Chef Javier Uriarte says though the food he serves at his restaurant is Peruvian inspired, it is absolutely akin to the comfort food Southerners love. Comfort is not a portion or a style, he said. It’s a feeling.

The chef/owner of Ratio in Northeast Columbia carved out a space for his tapas style menu with an authentic Peruvian twist – during a pandemic –  and what has resulted is a dining experience that represents who he is, and where he’s from.

Uriarte came to the United States from Peru when he was 14 and began working in restaurants in the Maryland and Washington, D.C., area as a means to make ends meet. When he moved to Columbia in 2013, opportunities in the culinary industry turned into the realization that he could make food a career. From starting as a line cook at the then Garabaldi’s to working at Cola’s, getting his shot as a sous chef at Motor Supply Company Bistro and playing a key role in the development of Hendrix, Uriarte learned, progressed and prospered through each moment.

Then, when the owner of the space where Ratio is now located reached out to him about starting a restaurant of his own, he knew he had to do it.

“The owner was like I know you are talented. I know you have some following being at Hendrix. I think you could do great things. Why don’t you come look at the space,” Uriarte said.  “I was like, my gosh. This is happening again. This is crazy. These opportunities I have been blessed with. It’s been so many in so little time.”

Uriarte said he saw potential and could envision what the restaurant would look like in his head. Even with the pandemic and uncertainties, he knew it was the perfect time.

 “If I was to go back to Hendrix or any other place, I would never have time to pursue my dreams of opening my own restaurant because I couldn’t juggle both of those things at the same time. So I was like, I’m just going to do it. I’m going to do it and go for it,” he said.

Uriarte kept hearing that restaurant goers in the Northeast liked their steak and potatoes, and big plates, so he decided to do the complete opposite.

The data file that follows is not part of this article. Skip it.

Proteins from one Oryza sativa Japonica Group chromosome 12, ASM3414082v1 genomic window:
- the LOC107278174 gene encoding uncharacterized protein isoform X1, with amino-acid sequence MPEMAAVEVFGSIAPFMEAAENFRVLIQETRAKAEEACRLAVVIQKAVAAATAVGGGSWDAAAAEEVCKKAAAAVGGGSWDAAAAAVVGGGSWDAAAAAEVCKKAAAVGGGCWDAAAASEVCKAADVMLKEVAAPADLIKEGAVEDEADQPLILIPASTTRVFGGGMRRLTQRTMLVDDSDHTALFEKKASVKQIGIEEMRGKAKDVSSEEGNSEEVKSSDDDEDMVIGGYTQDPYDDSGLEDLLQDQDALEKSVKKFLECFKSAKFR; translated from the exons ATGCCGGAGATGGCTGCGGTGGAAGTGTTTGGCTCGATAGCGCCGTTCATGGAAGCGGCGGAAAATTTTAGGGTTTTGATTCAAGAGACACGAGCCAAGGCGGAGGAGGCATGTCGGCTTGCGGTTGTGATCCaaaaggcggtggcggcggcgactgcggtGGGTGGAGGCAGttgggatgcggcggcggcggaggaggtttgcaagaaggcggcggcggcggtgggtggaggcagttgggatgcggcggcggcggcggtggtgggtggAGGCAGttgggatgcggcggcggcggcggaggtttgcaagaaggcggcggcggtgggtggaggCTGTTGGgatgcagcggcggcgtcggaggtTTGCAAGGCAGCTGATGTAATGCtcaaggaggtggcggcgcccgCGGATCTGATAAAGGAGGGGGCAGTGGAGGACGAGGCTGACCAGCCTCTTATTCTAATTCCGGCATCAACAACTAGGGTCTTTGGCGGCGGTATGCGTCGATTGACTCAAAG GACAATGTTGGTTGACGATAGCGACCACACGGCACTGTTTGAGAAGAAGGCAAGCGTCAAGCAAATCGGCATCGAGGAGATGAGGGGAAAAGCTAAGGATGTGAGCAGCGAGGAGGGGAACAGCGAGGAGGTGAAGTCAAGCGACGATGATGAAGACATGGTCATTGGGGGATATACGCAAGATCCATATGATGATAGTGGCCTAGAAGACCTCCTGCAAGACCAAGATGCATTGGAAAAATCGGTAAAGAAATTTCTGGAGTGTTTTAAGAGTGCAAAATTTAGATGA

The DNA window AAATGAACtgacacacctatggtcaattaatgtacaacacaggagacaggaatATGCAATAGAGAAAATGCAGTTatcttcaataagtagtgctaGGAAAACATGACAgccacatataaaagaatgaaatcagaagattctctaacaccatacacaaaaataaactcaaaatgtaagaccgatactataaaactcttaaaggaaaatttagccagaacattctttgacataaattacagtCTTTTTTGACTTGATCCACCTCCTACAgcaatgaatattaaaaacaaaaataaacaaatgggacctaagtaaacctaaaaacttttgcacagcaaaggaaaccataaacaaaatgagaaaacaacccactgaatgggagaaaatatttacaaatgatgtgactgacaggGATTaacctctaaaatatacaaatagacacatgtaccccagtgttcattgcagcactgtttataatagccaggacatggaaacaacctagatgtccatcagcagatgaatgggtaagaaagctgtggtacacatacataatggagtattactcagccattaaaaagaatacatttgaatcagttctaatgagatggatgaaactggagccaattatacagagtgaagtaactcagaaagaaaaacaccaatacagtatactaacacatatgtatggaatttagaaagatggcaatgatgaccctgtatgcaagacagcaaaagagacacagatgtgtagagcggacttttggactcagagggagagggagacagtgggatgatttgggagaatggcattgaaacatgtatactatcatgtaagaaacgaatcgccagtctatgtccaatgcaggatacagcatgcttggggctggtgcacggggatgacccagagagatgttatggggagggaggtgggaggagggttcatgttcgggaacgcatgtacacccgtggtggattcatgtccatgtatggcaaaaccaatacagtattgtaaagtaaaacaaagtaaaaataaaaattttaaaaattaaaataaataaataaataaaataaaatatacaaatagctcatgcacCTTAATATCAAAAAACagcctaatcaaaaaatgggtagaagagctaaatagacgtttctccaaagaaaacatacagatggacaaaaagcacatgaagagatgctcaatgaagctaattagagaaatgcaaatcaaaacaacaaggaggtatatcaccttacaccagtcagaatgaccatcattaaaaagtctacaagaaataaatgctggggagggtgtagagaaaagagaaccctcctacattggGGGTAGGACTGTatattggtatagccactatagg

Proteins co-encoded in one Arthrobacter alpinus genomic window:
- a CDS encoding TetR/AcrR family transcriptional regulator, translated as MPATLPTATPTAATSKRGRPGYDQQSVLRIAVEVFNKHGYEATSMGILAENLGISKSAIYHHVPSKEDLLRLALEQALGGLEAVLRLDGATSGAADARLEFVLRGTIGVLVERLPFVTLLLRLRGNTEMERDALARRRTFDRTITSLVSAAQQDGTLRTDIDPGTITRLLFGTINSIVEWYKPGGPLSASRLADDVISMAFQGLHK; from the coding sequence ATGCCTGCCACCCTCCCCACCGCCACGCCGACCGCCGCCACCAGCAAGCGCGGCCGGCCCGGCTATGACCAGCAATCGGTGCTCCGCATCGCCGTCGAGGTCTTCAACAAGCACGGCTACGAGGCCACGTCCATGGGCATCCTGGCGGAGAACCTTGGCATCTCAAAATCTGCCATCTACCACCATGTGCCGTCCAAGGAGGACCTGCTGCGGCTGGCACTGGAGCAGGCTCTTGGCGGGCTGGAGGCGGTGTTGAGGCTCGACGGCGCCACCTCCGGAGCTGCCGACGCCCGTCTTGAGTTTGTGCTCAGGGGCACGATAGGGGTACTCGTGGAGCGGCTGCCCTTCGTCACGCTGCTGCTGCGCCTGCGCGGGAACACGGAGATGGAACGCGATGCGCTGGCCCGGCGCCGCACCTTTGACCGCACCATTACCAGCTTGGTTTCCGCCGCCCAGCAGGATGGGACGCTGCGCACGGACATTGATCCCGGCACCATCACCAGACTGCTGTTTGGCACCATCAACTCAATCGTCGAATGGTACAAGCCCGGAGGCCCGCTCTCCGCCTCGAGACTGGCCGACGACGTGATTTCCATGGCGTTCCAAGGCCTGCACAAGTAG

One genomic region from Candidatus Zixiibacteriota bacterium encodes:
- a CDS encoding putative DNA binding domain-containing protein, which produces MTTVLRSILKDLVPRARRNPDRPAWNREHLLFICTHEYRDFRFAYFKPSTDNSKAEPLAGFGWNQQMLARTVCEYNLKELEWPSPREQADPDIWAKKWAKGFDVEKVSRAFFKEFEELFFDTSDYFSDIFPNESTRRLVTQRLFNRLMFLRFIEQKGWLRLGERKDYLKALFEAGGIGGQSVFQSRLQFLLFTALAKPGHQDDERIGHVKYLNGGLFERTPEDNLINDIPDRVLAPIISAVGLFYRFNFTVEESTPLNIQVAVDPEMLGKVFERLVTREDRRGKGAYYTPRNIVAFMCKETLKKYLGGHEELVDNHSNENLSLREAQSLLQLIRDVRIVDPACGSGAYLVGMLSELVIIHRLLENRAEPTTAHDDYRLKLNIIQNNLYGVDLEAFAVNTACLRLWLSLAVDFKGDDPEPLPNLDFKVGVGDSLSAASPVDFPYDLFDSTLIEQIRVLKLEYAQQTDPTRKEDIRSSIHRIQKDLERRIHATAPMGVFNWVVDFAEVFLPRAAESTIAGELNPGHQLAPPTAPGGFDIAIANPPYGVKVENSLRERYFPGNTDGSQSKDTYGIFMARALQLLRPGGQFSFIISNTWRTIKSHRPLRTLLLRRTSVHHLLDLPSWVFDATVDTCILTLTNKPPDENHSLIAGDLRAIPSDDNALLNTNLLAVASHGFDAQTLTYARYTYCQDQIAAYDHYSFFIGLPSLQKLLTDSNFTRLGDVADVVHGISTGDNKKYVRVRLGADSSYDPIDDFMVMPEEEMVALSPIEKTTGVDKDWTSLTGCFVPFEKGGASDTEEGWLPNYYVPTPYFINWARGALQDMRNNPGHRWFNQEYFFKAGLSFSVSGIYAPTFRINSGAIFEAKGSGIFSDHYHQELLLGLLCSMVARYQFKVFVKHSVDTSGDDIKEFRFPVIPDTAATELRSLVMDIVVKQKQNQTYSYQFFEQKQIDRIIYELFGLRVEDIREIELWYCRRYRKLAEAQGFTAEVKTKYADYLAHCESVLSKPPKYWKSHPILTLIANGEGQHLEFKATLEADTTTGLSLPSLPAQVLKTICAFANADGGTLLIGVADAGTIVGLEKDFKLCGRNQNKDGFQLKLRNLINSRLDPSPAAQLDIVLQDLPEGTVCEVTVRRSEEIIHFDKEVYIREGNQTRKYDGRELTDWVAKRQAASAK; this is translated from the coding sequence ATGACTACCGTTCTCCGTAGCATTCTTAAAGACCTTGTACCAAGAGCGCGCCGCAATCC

“I made it a tapas place because one, I think it’s the right portion – that’s where the name Ratio came from –  the right ratio of food on a plate, but also the right ratio of ingredients in there. Also, it makes it so that everybody who comes in there has to have at least two plates, so therefore you are kind of pushed to be more open to try different things and learn and have fun with it. … I’m the only Peruvian place really. People are not jumping off their couch to go to the Peruvian place, you know. So to me, if I can make them try two or three things when they come in, one of them at least they will love. And that’s what makes them come back.”

There was a time when Uriarte thought he should be a high-end chef, cook French food or as he settled in the South, make Southern food. That changed during his time at Hendrix. He changed his focus back to a familiar place.

“I come from a country, Peru, that is very high on the culinary scene in the world. I am proud of who I am and where I’m from, and I actually should be focusing on doing that and promoting that,” he said. “I think we need a little more diversity in Columbia in terms of food, so when I opened Ratio I thought if we’re going to do this, we’re going to do it all out. We are going to do it exactly the way that I want it to be. Nothing else.”

When one thinks of comfort food in the South, dishes like collard greens or fried chicken may come to mind. But Uriarte says to him, comfort food is more than that. It is made by emotions. Comfort food takes him back to being a little boy in Peru, eating the dishes he loves.

“When I was thinking about the food for Ratio, I knew that I wanted to do Peruvian food. It’s that comfort food for me because when I was little, I ate Peruvian food, “ he said. “If I can just make that emotion into my food and they can feel that when they’re eating that strange Peruvian food, they will appreciate that. They will be like I can taste the love, I can taste the commitment, I can taste the intention, I can taste that they do care about what they are doing.

“We’re doing comfort food it’s just not Southern comfort food. Its Peruvian comfort food.”

Ratio is open Wednesday – Saturday from 4 – 10 p.m. and is located at 566 Spears Creek Church Road in Elgin.